Seasonal Affective Disorder: What the Weather Can Bring

Most of us feel lethargic, run down and listless around this time of year, but for some of us this problem is tenfold in the form of a clinically diagnosed illness known as Seasonal Affective Disorder.

There is ongoing debate in the field of mental health professionals as to what exactly causes the onset of SAD, although many seem to lean towards changes in exposure to sunlight at various times of the year.

The most commonly noted sufferers are those affected by autumn and winter seasons, there are however, those who are affected slightly differently though no less severely by spring and summer.

Symptoms of autumn and winter SAD include:

  • Anxiety
  • Sadness
  • Tired/low energy
  • Cravings for carbohydrates
  • Weight gain
  • Inability to concentrate
  • Withdrawing socially
  • Loss of interest
  • Sleeping more than usual

Symptoms of spring and summer SAD include:

  • Insomnia
  • Weight loss
  • Agitation and anxiety
  • Restlessness

Some basic coping strategies for dealing with SAD are common to many psychological disorders, by no means are they going to be 100% effective but should help to alleviate some of the symptoms.

Get some sun

Natural daylight, can help to maintain the body’s circadian rhythm, responsible for regulating sleep patterns and other physiological processes. This is good to do in the mornings especially as it will let your body know it’s no longer night.

Sunlight allows the body to produce vitamin D which is a significant factor in mood regulation.

Exercise daily

Exercise can improve mood, increase self-esteem, and alleviate symptoms of various depressive mental illnesses.

Daily exercise especially outdoors in the daylight hours can help to keep your mood more stable and with the added benefit of getting more sunlight.

Eat well and resist the urge to comfort eat

People in the grips of depression or anxiety can turn to junk food and other unhealthy comfort eating habits. Avoid this completely if at all possible and try to maintain a healthy and balanced diet to further boost you mood levels in the long term.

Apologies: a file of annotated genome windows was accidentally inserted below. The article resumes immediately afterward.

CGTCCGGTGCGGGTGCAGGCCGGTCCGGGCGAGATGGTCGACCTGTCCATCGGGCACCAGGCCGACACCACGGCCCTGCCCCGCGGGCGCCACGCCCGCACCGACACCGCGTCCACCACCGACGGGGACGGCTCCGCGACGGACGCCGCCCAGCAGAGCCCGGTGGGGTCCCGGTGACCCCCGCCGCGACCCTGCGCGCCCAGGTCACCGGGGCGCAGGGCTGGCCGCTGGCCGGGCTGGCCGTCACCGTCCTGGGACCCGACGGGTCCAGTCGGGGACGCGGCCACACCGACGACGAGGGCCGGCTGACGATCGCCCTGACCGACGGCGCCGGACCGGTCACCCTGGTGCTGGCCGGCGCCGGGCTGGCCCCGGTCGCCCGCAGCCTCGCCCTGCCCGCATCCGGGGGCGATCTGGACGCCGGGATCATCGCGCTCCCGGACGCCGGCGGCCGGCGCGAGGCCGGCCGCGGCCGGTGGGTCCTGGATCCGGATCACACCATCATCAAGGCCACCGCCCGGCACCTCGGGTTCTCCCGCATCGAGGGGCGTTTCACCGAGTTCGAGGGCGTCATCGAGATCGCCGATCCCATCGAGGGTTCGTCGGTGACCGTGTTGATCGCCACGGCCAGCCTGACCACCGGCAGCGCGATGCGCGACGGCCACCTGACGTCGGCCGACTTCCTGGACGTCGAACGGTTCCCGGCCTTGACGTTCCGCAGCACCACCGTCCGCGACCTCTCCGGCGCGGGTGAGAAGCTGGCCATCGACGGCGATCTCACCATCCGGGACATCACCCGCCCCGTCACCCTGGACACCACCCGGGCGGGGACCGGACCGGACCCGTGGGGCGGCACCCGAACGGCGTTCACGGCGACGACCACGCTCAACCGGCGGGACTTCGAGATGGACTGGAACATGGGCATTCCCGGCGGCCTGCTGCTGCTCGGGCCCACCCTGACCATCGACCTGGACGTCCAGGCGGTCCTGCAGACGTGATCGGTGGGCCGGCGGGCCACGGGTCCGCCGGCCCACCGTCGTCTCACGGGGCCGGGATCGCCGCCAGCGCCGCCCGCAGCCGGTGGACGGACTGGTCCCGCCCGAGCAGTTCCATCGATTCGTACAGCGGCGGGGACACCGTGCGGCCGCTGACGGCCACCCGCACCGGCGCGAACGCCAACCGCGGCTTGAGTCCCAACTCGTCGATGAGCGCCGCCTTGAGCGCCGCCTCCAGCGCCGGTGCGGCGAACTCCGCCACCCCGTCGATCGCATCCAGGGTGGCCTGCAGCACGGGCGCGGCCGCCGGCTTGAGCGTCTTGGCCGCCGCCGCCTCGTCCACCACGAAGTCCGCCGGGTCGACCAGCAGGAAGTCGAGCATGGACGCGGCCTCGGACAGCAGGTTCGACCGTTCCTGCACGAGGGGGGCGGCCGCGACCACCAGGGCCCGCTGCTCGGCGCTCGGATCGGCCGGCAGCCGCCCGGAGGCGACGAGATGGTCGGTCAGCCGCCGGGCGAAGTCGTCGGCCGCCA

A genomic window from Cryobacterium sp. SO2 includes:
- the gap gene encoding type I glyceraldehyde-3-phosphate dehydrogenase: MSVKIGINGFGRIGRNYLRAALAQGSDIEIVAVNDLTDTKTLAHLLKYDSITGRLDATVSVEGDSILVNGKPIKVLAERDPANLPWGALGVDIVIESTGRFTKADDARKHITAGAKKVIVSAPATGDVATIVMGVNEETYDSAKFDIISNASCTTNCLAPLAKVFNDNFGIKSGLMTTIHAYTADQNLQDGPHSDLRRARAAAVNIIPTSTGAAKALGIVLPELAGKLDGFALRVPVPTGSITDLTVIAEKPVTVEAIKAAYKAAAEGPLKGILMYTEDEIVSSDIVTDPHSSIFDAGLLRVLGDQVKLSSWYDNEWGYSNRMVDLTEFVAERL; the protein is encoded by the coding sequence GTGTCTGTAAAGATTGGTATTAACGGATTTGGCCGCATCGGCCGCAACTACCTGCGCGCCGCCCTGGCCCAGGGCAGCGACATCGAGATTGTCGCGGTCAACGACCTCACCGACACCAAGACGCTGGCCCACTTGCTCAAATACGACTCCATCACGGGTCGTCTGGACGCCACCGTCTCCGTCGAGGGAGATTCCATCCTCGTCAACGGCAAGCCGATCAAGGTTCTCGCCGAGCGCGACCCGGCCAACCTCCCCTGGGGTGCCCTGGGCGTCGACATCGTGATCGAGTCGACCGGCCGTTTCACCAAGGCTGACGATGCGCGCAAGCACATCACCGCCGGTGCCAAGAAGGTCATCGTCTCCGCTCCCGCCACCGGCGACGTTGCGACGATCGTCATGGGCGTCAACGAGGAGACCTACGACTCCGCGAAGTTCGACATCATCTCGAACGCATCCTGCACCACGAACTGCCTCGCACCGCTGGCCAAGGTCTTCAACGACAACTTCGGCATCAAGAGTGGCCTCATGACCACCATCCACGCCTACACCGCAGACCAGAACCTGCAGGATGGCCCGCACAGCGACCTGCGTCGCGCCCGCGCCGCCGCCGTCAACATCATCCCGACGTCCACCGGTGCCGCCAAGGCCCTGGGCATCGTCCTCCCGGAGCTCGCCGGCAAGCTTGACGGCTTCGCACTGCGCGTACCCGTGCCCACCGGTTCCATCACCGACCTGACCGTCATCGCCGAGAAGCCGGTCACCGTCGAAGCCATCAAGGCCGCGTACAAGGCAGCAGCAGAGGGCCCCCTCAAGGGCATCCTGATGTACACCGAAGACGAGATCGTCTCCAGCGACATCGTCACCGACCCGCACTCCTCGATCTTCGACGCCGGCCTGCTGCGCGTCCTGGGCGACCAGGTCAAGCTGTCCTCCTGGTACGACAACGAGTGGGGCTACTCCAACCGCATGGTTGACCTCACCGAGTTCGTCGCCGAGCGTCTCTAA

Maintain a Regular Sleep Schedule

Both insomnia and oversleeping can occur when you’re feeling depressed. Put yourself on a regular sleep schedule, which means going to bed and waking up at the same time. Everyone differs in how much sleep they need. Experiment to find out how many hours your body requires to function at an optimal level.

Do Something Different

Breaking away from your normal routine now and then by developing a new hobby can keep the mind active and stimulated. Luckily, you don’t have to go to extremes and take up skydiving for this to be effective. Begin journaling, try a new machine at the gym, or cook a new recipe you haven’t made before. Give yourself something novel to look forward to, even if it seems small and insignificant.

Set goals but don’t be too tough on yourself

It’s important to be gentle with yourself when experiencing symptoms of SAD. Sufferers may beat themselves up for feeling so poorly, which can exacerbate symptoms. Remind yourself that what you’re feeling is not your own fault and you’re doing everything within your control to feel better. Celebrate small victories such as getting out of the house for a walk or simply pulling yourself out of bed.

Seek Professional Help

Seeking professional help is a very good option in order to get a diagnosis and help with managing symptoms.

We hope this can help some of you more easily deal with the effects of SAD this winter.

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